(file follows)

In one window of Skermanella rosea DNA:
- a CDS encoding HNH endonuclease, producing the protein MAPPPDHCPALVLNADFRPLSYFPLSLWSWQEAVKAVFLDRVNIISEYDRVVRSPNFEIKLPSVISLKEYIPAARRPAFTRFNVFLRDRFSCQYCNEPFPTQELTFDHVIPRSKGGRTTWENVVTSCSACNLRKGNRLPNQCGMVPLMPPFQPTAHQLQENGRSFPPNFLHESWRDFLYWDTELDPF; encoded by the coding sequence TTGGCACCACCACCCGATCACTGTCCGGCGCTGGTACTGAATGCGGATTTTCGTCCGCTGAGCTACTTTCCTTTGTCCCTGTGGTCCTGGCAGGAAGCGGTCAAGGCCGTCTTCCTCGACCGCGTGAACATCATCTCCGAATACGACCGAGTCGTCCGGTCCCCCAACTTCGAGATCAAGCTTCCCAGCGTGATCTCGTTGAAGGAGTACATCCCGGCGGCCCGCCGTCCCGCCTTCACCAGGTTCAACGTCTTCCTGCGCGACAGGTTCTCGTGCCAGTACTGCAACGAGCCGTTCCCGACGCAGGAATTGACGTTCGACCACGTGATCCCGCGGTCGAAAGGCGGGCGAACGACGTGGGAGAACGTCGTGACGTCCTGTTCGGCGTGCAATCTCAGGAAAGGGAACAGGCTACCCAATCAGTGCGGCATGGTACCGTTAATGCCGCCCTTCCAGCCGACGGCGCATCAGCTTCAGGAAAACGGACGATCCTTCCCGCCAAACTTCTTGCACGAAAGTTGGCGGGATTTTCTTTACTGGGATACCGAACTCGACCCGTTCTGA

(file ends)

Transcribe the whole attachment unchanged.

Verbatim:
In one window of Skermanella rosea DNA:
- a CDS encoding HNH endonuclease, producing the protein MAPPPDHCPALVLNADFRPLSYFPLSLWSWQEAVKAVFLDRVNIISEYDRVVRSPNFEIKLPSVISLKEYIPAARRPAFTRFNVFLRDRFSCQYCNEPFPTQELTFDHVIPRSKGGRTTWENVVTSCSACNLRKGNRLPNQCGMVPLMPPFQPTAHQLQENGRSFPPNFLHESWRDFLYWDTELDPF; encoded by the coding sequence TTGGCACCACCACCCGATCACTGTCCGGCGCTGGTACTGAATGCGGATTTTCGTCCGCTGAGCTACTTTCCTTTGTCCCTGTGGTCCTGGCAGGAAGCGGTCAAGGCCGTCTTCCTCGACCGCGTGAACATCATCTCCGAATACGACCGAGTCGTCCGGTCCCCCAACTTCGAGATCAAGCTTCCCAGCGTGATCTCGTTGAAGGAGTACATCCCGGCGGCCCGCCGTCCCGCCTTCACCAGGTTCAACGTCTTCCTGCGCGACAGGTTCTCGTGCCAGTACTGCAACGAGCCGTTCCCGACGCAGGAATTGACGTTCGACCACGTGATCCCGCGGTCGAAAGGCGGGCGAACGACGTGGGAGAACGTCGTGACGTCCTGTTCGGCGTGCAATCTCAGGAAAGGGAACAGGCTACCCAATCAGTGCGGCATGGTACCGTTAATGCCGCCCTTCCAGCCGACGGCGCATCAGCTTCAGGAAAACGGACGATCCTTCCCGCCAAACTTCTTGCACGAAAGTTGGCGGGATTTTCTTTACTGGGATACCGAACTCGACCCGTTCTGA